"I was delighted to take part in a clinical trial as it has the potential to really help others in the future.”
A trial looking at surgery or radiotherapy after chemotherapy for non small cell lung cancer (EORTC 08941)
This trial compared radiotherapy with surgery after chemotherapy for people with stage 3A non small cell lung cancer.
Doctors usually treat stage 3A non small cell lung cancer with surgery or radiotherapy, and sometimes chemotherapy. When this trial was done, doctors wanted to see if surgery after chemotherapy worked better than radiotherapy after chemotherapy for this group of patients.
The aim of the trial was to compare radiotherapy with surgery after chemotherapy.
Summary of results
The researchers found that surgery after chemotherapy was not better than radiotherapy after chemotherapy for people with non small cell lung cancer.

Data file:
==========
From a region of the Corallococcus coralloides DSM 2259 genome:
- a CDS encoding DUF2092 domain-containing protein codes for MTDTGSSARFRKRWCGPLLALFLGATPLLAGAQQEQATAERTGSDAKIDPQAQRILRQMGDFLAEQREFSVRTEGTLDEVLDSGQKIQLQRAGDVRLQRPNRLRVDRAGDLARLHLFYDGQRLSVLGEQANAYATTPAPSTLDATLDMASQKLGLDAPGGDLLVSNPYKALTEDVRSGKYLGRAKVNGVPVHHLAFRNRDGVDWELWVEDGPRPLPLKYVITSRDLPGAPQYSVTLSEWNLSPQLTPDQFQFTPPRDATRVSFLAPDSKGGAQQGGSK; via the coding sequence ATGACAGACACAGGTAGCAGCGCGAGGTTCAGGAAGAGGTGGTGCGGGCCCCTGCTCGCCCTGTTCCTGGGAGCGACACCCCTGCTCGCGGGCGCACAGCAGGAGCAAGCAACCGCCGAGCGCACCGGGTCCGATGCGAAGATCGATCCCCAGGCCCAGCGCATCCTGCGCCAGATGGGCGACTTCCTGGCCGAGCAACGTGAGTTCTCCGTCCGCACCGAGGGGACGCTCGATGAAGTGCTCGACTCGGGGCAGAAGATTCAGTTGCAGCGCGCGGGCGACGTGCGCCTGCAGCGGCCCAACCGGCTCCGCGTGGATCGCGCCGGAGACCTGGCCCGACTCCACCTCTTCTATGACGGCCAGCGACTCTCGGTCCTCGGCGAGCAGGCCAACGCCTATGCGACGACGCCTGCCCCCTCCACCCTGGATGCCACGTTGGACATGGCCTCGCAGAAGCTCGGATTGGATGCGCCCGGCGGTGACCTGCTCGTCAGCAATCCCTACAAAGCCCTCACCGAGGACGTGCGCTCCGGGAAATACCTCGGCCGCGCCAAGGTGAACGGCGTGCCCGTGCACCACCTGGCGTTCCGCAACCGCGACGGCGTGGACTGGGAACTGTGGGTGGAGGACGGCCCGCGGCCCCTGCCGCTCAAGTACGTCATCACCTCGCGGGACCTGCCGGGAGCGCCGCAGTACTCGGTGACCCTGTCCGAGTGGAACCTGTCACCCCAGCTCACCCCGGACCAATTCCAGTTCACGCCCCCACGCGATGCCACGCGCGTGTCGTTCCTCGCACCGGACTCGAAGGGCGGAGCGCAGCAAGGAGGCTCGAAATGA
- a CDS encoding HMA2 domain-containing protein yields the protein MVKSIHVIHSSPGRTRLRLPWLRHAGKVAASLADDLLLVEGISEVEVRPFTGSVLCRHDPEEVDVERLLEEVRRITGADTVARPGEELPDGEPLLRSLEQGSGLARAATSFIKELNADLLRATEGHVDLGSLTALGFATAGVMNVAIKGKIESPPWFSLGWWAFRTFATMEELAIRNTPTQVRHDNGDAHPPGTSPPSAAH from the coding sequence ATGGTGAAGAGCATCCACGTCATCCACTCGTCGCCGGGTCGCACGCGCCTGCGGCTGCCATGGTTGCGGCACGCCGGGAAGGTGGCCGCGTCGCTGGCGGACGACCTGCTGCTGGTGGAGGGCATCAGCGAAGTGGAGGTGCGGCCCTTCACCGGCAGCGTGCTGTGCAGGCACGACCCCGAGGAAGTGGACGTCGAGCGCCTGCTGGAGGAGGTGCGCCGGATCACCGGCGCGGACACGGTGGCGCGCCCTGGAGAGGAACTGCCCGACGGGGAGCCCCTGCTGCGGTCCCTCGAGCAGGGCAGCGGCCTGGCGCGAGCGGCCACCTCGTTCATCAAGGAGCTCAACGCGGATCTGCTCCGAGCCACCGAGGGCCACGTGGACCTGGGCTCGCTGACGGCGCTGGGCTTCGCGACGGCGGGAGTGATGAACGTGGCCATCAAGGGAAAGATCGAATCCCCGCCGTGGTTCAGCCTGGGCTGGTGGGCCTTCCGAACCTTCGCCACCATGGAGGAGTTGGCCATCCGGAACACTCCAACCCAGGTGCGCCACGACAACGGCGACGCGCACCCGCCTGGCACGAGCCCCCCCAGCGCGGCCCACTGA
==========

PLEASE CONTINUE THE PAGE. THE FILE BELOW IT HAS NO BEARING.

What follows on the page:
This trial recruited 582 people with stage 3A non small cell lung cancer. Everybody had up to 3 cycles of treatment with a ‘platinum’ chemotherapy drug such as carboplatin or cisplatin.
The chemotherapy worked in around 6 out of 10 people (61%). This group of patients were then divided into 2 treatment groups
- Half had radiotherapy
- Half had surgery
The trial team analysed the results in 2005. After an average follow up of 6 years, they looked at both groups to see how long people lived and how many had cancer that had continued to grow. They found no difference between the people who had surgery and the people who had radiotherapy.
We have based this summary on information from the team who ran the trial. The information they sent us has been reviewed by independent specialists (
How to join a clinical trial
Please note: In order to join a trial you will need to discuss it with your doctor, unless otherwise specified.
Dr J van Meerbeeck
European Organisation for Research and Treatment of Cancer (EORTC)